Throughout almost all of human history, conversations were generally conducted face-to-face, so people knew where their conversational partner was looking and vice versa. Social distancing norms due to the SARS-CoV-2 virus have meant online communication is more popular than ever.
With virtual communication, that assumption no longer holds – sometimes people communicate with their cameras while other times, one may choose not to switch on their camera.
What Is The Virtual Setup Like?
People expect these virtual experiences to mimic actual reality and induce similar forms of thought and behavior. People are more likely to emulate the behaviors of others who belong to the same sex, race, age, or those who share their opinions. Further, in the virtual world, just seeing oneself perform some actions can greatly impact one’s behavior and memory.
With ”virtual” communication due to COVID-19 and the expansive use of mobile and video devices, now more than ever, it’s important to understand how these technologies impact communication.
Where do people focus their attention? The eyes, mouth, the whole face? And how do they encode conversation?
Thus, researchers set out to determine whether being observed affects people’s behavior during online communication.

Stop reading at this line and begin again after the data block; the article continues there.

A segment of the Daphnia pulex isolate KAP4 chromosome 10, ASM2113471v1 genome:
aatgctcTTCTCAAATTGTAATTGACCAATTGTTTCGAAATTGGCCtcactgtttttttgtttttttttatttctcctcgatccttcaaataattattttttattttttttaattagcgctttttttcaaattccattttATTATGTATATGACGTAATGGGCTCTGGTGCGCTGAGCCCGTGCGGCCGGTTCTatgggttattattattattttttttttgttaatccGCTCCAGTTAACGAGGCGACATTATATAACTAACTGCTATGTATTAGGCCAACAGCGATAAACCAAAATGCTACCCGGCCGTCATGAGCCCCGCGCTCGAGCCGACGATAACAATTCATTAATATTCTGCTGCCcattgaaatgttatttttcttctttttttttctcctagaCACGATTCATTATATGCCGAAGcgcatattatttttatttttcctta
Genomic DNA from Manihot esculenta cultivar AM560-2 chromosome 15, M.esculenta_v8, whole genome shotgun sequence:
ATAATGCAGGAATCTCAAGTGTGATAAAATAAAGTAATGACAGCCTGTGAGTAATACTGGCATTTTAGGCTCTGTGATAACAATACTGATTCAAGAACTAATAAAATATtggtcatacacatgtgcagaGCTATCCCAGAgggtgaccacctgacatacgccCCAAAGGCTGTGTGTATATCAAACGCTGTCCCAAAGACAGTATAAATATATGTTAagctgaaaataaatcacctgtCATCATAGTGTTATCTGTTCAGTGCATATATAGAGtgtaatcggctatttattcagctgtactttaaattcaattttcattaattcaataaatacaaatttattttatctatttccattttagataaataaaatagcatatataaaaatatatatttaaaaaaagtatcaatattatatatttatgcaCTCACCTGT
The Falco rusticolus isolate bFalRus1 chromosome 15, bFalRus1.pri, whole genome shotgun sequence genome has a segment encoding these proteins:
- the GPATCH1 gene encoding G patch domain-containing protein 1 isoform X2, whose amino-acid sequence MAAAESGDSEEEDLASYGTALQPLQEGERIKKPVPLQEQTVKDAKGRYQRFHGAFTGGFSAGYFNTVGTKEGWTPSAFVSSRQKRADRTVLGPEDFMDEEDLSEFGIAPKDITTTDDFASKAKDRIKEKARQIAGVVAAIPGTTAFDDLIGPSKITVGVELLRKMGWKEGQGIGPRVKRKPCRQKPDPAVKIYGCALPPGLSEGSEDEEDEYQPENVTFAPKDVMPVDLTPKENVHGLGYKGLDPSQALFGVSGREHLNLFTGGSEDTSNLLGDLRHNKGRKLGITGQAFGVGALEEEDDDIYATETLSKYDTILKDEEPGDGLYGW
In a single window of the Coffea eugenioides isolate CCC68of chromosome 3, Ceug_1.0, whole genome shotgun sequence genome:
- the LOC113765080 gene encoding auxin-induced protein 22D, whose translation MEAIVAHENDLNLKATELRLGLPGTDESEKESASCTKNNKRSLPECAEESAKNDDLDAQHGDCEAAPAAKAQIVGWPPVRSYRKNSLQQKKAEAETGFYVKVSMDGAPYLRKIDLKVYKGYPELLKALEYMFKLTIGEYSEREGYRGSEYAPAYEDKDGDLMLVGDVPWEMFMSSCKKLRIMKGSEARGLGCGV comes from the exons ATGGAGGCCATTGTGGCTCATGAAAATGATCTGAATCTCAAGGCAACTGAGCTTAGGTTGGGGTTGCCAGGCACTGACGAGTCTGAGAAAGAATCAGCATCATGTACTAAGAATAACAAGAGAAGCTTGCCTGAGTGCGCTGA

Video feeds that show a remote partner allow users to communicate with a wide array of nonverbal behaviors (such as gaze, gesture, or posture) that can influence the characteristics of the interaction.
This indicates that people use more words and turn in audio-only conditions. When people can gesture at a workspace, they can use deictic utterances (“that”, “those”, “there”, etc.) rather than relying on longer, more descriptive phrases (“the table between the door and the window”).
Gesturing behavior decreases when moved from face-to-face to a video or telephone only. The presence of a visual workspace results in more deictic utterances and gestures.
Some experimental work has shown that, if these gestures are appropriately supported, resulting communication is more efficient, task performance increases or users rate the quality of the experience higher.
People are susceptible to the gaze direction of others. Even two-day-old infants prefer faces where the eyes are looking directly back at them.
The phenomenon known as “gaze cueing,” a powerful signal for orienting attention, is a mechanism that likely plays a role in the developmentally and socially important wonder of “shared” or “joint” attention where several people attend to the same object or location.
In the pre-recorded condition, during communication, time spent fixating on the mouth gaze direction conveys much more socially relevant information, one’s gaze behavior is likely to be affected by whether one’s eyes are visible to a speaker significantly greater, compared to the real-time condition.
Research And Findings
For example, people may signal that they pay more attention to a speaker by fixing their face or eyes during a conversation. Conversely, extended eye contact can also be perceived as aggressive.